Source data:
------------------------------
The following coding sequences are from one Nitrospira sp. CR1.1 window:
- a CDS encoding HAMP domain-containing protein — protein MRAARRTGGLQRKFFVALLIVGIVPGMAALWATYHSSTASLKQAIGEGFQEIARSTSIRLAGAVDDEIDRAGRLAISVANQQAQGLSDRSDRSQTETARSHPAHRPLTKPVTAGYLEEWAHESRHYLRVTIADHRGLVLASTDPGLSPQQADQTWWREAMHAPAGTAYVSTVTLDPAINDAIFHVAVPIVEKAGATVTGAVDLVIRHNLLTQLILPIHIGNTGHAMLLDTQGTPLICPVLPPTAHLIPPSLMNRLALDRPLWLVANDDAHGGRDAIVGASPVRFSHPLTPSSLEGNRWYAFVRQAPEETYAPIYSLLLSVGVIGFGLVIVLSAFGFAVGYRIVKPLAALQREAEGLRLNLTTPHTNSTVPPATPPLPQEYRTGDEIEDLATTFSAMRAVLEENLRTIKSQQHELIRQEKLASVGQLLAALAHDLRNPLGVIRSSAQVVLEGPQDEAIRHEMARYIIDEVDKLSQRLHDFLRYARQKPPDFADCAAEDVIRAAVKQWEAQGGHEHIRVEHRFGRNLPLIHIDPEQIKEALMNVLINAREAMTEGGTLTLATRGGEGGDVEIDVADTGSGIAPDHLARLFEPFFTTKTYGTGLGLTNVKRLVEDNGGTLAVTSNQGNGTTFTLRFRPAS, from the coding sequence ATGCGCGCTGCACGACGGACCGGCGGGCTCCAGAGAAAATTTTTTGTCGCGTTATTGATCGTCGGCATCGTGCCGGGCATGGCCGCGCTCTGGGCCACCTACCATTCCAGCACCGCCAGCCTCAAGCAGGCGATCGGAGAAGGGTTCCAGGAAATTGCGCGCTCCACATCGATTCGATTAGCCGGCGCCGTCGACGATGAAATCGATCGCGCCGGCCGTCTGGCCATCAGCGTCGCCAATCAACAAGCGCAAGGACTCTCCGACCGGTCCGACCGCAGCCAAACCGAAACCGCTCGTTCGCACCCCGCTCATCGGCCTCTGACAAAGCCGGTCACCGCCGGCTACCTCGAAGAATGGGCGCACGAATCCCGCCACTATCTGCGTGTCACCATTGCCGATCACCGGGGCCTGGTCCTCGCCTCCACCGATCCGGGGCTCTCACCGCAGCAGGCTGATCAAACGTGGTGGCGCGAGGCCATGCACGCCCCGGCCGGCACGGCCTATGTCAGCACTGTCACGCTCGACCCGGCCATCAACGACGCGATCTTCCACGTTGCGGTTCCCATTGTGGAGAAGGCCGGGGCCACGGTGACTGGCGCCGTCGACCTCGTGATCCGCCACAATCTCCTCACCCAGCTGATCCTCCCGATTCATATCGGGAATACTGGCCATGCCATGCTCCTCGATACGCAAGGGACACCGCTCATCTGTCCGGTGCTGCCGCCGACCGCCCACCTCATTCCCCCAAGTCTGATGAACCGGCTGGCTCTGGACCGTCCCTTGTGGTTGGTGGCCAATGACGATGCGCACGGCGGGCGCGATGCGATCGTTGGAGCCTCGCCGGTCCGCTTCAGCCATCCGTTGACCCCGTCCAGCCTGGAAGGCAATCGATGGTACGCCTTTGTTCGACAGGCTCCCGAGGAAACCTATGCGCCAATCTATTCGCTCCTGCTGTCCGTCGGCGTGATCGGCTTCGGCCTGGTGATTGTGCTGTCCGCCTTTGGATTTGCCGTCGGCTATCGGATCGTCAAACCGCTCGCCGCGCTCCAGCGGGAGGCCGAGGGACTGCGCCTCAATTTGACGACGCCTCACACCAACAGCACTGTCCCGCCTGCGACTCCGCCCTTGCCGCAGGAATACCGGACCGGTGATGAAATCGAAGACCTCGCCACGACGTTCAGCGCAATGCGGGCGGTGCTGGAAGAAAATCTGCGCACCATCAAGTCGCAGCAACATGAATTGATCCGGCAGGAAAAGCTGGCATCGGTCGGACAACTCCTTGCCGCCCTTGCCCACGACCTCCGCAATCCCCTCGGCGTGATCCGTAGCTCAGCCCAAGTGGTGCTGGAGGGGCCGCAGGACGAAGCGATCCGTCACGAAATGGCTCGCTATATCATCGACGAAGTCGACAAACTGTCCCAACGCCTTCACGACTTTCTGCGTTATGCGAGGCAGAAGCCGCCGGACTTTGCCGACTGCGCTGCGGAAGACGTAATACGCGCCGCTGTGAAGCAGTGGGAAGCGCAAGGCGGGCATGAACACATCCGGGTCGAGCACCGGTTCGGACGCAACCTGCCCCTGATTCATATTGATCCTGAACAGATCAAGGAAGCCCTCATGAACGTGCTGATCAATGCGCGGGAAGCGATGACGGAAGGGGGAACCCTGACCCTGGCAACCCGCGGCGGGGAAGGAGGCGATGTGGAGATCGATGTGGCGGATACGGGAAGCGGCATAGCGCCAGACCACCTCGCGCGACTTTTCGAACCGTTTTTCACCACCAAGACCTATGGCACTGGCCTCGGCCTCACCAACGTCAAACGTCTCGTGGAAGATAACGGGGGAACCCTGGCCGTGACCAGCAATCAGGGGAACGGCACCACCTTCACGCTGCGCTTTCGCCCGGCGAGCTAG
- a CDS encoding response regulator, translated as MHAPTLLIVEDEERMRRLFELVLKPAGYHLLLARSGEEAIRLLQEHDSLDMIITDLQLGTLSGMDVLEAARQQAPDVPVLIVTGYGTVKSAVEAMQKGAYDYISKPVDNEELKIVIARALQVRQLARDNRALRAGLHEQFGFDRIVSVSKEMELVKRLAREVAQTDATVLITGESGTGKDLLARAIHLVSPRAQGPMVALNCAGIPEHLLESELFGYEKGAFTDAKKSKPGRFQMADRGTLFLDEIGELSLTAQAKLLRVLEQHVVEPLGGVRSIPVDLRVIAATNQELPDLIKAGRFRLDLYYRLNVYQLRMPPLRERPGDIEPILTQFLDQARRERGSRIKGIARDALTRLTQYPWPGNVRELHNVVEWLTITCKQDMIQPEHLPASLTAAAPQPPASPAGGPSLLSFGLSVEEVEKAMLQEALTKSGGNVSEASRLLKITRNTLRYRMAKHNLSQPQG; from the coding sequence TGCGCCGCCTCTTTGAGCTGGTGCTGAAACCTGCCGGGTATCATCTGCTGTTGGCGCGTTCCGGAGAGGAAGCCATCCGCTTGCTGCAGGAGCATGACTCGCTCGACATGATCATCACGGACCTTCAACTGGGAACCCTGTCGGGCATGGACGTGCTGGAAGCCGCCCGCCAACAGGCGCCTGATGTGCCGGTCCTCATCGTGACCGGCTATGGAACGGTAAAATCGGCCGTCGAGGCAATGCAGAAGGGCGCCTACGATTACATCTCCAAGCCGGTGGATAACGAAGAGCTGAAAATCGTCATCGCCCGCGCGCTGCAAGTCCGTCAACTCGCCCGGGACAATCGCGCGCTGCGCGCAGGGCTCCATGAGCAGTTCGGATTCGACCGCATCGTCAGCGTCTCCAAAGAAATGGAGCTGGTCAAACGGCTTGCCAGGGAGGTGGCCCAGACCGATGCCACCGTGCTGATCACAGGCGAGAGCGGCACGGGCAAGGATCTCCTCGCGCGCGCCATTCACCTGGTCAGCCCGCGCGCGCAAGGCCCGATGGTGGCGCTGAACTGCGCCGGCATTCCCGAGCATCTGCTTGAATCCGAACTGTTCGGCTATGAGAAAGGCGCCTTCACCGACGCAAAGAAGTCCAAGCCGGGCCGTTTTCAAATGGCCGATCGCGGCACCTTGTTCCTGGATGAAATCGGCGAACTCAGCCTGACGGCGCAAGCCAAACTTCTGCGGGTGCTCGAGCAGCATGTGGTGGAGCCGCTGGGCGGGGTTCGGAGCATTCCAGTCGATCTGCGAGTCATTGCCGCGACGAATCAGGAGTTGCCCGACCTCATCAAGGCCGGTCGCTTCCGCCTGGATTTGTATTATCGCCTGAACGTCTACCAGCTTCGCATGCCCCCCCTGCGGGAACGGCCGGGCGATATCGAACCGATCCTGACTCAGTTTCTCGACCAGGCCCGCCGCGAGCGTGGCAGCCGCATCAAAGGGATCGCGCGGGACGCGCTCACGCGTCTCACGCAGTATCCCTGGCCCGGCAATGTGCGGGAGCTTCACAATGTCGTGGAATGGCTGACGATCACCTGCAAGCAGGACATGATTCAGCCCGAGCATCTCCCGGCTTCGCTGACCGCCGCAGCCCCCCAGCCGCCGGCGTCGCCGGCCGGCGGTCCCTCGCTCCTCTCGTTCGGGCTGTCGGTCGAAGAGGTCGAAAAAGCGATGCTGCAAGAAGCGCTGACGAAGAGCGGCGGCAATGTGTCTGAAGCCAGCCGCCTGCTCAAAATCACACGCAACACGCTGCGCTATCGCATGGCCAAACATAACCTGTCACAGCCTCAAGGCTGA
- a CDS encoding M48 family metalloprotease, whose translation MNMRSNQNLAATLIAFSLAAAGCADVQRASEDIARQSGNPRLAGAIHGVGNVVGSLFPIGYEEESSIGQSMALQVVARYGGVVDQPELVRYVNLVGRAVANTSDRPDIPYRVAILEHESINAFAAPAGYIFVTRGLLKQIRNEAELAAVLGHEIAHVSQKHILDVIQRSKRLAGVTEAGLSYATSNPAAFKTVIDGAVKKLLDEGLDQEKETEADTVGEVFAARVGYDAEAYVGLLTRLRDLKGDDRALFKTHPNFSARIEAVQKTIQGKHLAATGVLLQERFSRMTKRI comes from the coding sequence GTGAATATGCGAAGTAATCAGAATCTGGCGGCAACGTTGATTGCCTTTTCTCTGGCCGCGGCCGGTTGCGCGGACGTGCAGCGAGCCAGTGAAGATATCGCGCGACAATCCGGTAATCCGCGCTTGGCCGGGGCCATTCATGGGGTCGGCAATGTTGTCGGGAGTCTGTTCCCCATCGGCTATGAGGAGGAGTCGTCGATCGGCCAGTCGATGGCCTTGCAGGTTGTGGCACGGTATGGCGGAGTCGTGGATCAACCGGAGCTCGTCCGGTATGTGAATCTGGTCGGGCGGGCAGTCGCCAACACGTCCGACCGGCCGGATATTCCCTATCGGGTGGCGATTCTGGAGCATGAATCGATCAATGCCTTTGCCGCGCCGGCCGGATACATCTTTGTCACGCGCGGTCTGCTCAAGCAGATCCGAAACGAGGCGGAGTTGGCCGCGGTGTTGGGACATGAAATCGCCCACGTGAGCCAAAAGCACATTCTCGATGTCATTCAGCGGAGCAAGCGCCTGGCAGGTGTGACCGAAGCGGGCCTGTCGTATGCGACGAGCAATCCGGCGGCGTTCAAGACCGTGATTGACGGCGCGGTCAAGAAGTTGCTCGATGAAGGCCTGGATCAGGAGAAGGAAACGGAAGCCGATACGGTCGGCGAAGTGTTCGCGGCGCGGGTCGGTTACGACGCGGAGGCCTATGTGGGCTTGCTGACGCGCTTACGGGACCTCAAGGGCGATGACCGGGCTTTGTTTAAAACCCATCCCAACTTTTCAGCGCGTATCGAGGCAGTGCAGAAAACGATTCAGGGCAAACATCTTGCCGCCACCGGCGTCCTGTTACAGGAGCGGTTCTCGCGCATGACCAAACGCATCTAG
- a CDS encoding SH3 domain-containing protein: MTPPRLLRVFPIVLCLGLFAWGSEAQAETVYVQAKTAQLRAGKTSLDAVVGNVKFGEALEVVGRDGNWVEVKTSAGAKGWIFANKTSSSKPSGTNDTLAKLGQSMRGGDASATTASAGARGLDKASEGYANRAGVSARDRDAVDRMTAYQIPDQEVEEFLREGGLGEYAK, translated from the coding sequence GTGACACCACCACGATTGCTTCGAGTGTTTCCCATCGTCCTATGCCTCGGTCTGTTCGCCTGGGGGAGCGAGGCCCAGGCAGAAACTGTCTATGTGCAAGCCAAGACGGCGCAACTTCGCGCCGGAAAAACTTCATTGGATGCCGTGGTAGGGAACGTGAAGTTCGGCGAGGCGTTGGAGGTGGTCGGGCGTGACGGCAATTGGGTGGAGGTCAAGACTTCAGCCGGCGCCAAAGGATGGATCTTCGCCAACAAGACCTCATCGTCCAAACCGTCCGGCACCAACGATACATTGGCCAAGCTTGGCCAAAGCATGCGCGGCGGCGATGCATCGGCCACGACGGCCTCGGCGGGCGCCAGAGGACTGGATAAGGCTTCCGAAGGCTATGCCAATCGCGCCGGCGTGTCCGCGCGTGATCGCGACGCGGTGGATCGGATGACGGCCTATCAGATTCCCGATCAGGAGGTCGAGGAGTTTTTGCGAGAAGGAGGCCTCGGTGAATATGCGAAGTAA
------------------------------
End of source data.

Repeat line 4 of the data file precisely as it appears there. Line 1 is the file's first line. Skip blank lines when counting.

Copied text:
- a CDS encoding M48 family metalloprotease, whose translation MNMRSNQNLAATLIAFSLAAAGCADVQRASEDIARQSGNPRLAGAIHGVGNVVGSLFPIGYEEESSIGQSMALQVVARYGGVVDQPELVRYVNLVGRAVANTSDRPDIPYRVAILEHESINAFAAPAGYIFVTRGLLKQIRNEAELAAVLGHEIAHVSQKHILDVIQRSKRLAGVTEAGLSYATSNPAAFKTVIDGAVKKLLDEGLDQEKETEADTVGEVFAARVGYDAEAYVGLLTRLRDLKGDDRALFKTHPNFSARIEAVQKTIQGKHLAATGVLLQERFSRMTKRI comes from the coding sequence GTGAATATGCGAAGTAATCAGAATCTGGCGGCAACGTTGATTGCCTTTTCTCTGGCCGCGGCCGGTTGCGCGGACGTGCAGCGAGCCAGTGAAGATATCGCGCGACAATCCGGTAATCCGCGCTTGGCCGGGGCCATTCATGGGGTCGGCAATGTTGTCGGGAGTCTGTTCCCCATCGGCTATGAGGAGGAGTCGTCGATCGGCCAGTCGATGGCCTTGCAGGTTGTGGCACGGTATGGCGGAGTCGTGGATCAACCGGAGCTCGTCCGGTATGTGAATCTGGTCGGGCGGGCAGTCGCCAACACGTCCGACCGGCCGGATATTCCCTATCGGGTGGCGATTCTGGAGCATGAATCGATCAATGCCTTTGCCGCGCCGGCCGGATACATCTTTGTCACGCGCGGTCTGCTCAAGCAGATCCGAAACGAGGCGGAGTTGGCCGCGGTGTTGGGACATGAAATCGCCCACGTGAGCCAAAAGCACATTCTCGATGTCATTCAGCGGAGCAAGCGCCTGGCAGGTGTGACCGAAGCGGGCCTGTCGTATGCGACGAGCAATCCGGCGGCGTTCAAGACCGTGATTGACGGCGCGGTCAAGAAGTTGCTCGATGAAGGCCTGGATCAGGAGAAGGAAACGGAAGCCGATACGGTCGGCGAAGTGTTCGCGGCGCGGGTCGGTTACGACGCGGAGGCCTATGTGGGCTTGCTGACGCGCTTACGGGACCTCAAGGGCGATGACCGGGCTTTGTTTAAAACCCATCCCAACTTTTCAGCGCGTATCGAGGCAGTGCAGAAAACGATTCAGGGCAAACATCTTGCCGCCACCGGCGTCCTGTTACAGGAGCGGTTCTCGCGCATGACCAAACGCATCTAG